We used to eat a lot of salsa. We love our salsa. Organic salsa is outrageously expensive so we just do without except for rare occasions, a great hardship for this Tex-Mex loving family. Just put salsa on it and wrap it in a tortilla and it is Tex-Mex, right? So after doing without for months and months, and it being the middle of winter and no locally grown fresh tomatoes available it occurred to me that I could make this stuff from canned tomatoes. Yes, I use canned organic tomato products. I buy organic and make healthy food with them. I cannot afford those sold in glass jars and I cannot grow tomatoes in the winter so we use canned organic tomato products mainly tomato paste for soups, sauces, and whenever a little tomato flavor is called for.
The first time I attempted my homemade salsa I was flying by the seat of my pants. I had canned whole tomatoes with basil in my pantry. Not exactly what I wanted to start with but it was what I had. And my motto for life right now is to “Make Do”. I poured the entire can into a glass mixing bowl and then began the process of cutting each tomato into small chunks. There were seeds, there was a lot of liquid, and there were tomatoes. They would do.
Next, I added an entire yellow onion. I admit that it was actually too much onion but I continued. Chopped orange bell pepper, a few remaining chopped pieces of jalapeno, pinch of dried cilantro, fermented garlic, salt, red pepper flakes, and then finally chopped dried ancho chiles. A little taste and it wasn’t terribly exciting. My 12 year old son is the salsa master around here: this means that he can eat an entire jar of salsa in two days. I had him taste. He announced, “I guess you don’t know how to make salsa.” I was hurt, I must admit. But I knew that he was probably right.
I then researched several salsa recipes, read the ingredients and decided to add some cayenne pepper. Well, that did the job. If the salsa isn’t really hot my son doesn’t consider it good salsa. This salsa was now hot. And not too bad. It was very watery, though. We ate every drop of that salsa over a period of 3-4 days. I ate most of it myself because it tasted like summer. It tasted like fresh salsa made from fresh tomatoes (or what I imagined it would taste like since I’ve never made salsa in my life before this).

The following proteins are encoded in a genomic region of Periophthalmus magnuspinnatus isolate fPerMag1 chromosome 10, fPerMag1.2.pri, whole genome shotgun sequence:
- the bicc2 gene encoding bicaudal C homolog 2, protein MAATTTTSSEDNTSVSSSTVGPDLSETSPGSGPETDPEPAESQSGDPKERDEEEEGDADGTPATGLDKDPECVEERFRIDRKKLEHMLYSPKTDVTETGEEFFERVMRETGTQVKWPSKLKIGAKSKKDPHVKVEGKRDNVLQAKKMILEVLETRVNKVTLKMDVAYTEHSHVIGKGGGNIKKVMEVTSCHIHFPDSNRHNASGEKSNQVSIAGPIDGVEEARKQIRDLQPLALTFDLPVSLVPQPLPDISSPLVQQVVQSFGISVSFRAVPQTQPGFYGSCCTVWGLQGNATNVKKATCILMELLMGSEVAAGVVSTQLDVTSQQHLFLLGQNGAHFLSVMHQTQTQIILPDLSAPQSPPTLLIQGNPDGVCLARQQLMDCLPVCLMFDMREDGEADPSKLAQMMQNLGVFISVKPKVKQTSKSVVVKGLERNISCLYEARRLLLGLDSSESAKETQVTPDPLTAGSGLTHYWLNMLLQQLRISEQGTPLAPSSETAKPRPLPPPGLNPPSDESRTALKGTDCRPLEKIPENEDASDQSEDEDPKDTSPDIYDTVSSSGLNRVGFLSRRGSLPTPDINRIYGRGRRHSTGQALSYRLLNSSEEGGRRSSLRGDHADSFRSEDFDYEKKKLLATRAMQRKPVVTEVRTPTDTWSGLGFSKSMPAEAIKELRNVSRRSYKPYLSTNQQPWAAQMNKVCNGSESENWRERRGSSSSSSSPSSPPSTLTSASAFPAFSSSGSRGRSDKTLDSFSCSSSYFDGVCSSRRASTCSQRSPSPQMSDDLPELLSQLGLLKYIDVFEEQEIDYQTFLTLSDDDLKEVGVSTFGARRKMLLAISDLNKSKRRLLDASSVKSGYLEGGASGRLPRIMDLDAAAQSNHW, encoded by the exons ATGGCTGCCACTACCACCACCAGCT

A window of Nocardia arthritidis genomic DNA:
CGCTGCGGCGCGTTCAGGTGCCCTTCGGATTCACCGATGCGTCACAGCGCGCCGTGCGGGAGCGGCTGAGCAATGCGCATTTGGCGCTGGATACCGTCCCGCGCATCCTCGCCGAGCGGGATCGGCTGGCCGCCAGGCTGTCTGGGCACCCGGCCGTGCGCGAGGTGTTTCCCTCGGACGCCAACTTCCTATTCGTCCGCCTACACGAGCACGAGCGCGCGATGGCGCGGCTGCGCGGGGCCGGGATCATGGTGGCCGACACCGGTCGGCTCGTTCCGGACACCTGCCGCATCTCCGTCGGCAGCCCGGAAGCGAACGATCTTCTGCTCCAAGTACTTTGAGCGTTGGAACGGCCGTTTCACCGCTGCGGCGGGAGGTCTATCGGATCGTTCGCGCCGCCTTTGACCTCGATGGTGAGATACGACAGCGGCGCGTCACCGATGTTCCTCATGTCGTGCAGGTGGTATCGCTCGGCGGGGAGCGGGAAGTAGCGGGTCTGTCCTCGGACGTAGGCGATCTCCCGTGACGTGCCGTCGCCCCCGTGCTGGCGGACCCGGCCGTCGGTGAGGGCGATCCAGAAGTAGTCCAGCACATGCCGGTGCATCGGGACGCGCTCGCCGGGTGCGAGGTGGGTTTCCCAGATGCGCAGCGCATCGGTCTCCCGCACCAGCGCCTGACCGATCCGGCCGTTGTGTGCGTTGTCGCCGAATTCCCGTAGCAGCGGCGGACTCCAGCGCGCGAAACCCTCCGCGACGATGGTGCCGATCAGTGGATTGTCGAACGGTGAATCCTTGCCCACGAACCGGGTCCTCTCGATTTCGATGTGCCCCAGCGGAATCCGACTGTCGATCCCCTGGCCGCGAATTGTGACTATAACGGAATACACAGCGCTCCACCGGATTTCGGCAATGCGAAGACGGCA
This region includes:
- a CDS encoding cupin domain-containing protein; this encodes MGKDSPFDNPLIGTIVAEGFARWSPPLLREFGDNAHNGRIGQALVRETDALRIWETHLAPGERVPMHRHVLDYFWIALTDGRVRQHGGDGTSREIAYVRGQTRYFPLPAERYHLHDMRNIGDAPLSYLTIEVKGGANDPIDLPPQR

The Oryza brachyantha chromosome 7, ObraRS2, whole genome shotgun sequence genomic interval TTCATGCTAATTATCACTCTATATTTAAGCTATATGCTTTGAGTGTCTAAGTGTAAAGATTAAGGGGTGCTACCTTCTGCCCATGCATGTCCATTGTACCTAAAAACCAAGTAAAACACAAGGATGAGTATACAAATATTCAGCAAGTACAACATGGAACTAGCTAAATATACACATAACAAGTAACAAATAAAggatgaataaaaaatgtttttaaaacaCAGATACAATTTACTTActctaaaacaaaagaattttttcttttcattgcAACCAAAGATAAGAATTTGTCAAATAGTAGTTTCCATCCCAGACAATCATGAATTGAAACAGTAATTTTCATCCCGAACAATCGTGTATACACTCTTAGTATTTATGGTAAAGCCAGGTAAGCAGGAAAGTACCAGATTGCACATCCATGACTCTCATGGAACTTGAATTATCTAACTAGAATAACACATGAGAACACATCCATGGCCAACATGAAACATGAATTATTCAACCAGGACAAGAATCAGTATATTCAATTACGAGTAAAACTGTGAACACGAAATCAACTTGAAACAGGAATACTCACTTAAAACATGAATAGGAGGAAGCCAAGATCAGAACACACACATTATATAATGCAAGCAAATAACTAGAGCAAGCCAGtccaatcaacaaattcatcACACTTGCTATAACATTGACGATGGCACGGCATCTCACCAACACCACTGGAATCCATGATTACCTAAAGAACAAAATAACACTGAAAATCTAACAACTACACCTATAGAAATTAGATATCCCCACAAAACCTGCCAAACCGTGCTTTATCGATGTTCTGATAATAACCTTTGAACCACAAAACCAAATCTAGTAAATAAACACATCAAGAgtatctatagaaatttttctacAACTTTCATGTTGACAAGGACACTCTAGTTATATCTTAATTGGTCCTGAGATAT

Last night I wanted a chicken and black bean tostada for dinner. It screamed for salsa. It needed salsa. We had no salsa. On my last trip to the grocery store I deliberately shopped for canned organic tomatoes for the purpose of making another batch of salsa. I chose diced tomatoes with no herbs or flavorings added. I poured the tomatoes into my glass mixing bowl and before continuing on took my hand blender to the tomatoes, randomly in different spots so that just a little bit of the tomatoes were pureed. I left 60% chunks because I like chunky salsa. My 19 year old son actually hand blends his salsa in a canning jar before eating it because he doesn’t like any chunks. I was hoping this would help with the watery issue we had with the last batch. Here is how I made my second batch of salsa:
- 1 28oz can Organic Diced Tomatoes
- 1/2 chopped onion
- 1 chopped green, red, yellow or orange bell pepper
- chopped jalapeno (optional – use plastic gloves and do not touch your skin with juices)
- 2-3 cloves chopped garlic
- Freshly squeezed lime or lemon juice (optional)
- 1/4 cup frozen organic corn (optional)
- 3/4 cup cooked organic black beans, drained and rinsed (optional)
- dried Ancho chile, chopped – add as much or as little as you like OR
- red pepper flakes
- 1-2 tsp fresh or dried parsley OR
- 1/4 tsp fresh or dried cilantro — add more or less according to your own taste
- 1/8-1/4 tsp cayenne pepper (crushed red pepper)
- 1/2 tsp sea salt
Putting It All Together
Pour canned tomatoes in large glass mixing bowl and hand blend lightly (pulse) to puree some of the tomatoes (makes a slightly thicker salsa). Add onion, garlic, bell pepper, corn, black beans, jalapeno, herbs and sea salt. Chop ancho chiles (I placed mine in a plastic bag and crushed them because they were so brittle) and add to salsa. Stir and taste. Add cayenne pepper to taste but take into consideration that those ancho chiles will rehydrate and add some heat to the salsa overnight.
You can substitute anything you like in this recipe. I don’t typically like corn but this was delicious. And the black beans were heavenly. I have definitely found my favorite salsa recipe.
- Chips and salsa — buy only organic tortilla chips to avoid GMO corn
- Spoon salsa on scrambled eggs with cheddar cheese or an omelette
- Add to egg and sausage breakfast casserole
- Tacos, burritos, burgers, sandwich wraps
- Small container of salsa and tortilla chips in school lunches
- Add to just about anything for some flavor and zing, and even more nutrition